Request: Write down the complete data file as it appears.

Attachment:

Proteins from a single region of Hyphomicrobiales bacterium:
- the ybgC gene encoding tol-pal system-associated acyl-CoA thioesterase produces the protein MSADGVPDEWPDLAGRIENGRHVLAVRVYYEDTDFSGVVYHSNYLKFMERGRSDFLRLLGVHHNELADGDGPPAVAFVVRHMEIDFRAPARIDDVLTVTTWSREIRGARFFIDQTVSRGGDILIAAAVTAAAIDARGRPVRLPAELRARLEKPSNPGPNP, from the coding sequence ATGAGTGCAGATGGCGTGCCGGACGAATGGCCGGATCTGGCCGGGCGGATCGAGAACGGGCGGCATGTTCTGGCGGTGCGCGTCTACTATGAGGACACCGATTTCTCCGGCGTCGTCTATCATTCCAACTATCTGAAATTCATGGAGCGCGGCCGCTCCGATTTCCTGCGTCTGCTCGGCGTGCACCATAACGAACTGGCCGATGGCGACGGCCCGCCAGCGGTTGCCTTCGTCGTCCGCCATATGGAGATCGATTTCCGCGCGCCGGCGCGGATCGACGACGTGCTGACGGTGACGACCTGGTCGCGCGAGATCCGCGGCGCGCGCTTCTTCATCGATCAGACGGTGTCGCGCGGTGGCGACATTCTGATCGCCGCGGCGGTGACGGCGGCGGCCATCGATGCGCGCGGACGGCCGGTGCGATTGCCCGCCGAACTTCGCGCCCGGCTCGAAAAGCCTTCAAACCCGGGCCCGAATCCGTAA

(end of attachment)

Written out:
Proteins from a single region of Hyphomicrobiales bacterium:
- the ybgC gene encoding tol-pal system-associated acyl-CoA thioesterase produces the protein MSADGVPDEWPDLAGRIENGRHVLAVRVYYEDTDFSGVVYHSNYLKFMERGRSDFLRLLGVHHNELADGDGPPAVAFVVRHMEIDFRAPARIDDVLTVTTWSREIRGARFFIDQTVSRGGDILIAAAVTAAAIDARGRPVRLPAELRARLEKPSNPGPNP, from the coding sequence ATGAGTGCAGATGGCGTGCCGGACGAATGGCCGGATCTGGCCGGGCGGATCGAGAACGGGCGGCATGTTCTGGCGGTGCGCGTCTACTATGAGGACACCGATTTCTCCGGCGTCGTCTATCATTCCAACTATCTGAAATTCATGGAGCGCGGCCGCTCCGATTTCCTGCGTCTGCTCGGCGTGCACCATAACGAACTGGCCGATGGCGACGGCCCGCCAGCGGTTGCCTTCGTCGTCCGCCATATGGAGATCGATTTCCGCGCGCCGGCGCGGATCGACGACGTGCTGACGGTGACGACCTGGTCGCGCGAGATCCGCGGCGCGCGCTTCTTCATCGATCAGACGGTGTCGCGCGGTGGCGACATTCTGATCGCCGCGGCGGTGACGGCGGCGGCCATCGATGCGCGCGGACGGCCGGTGCGATTGCCCGCCGAACTTCGCGCCCGGCTCGAAAAGCCTTCAAACCCGGGCCCGAATCCGTAA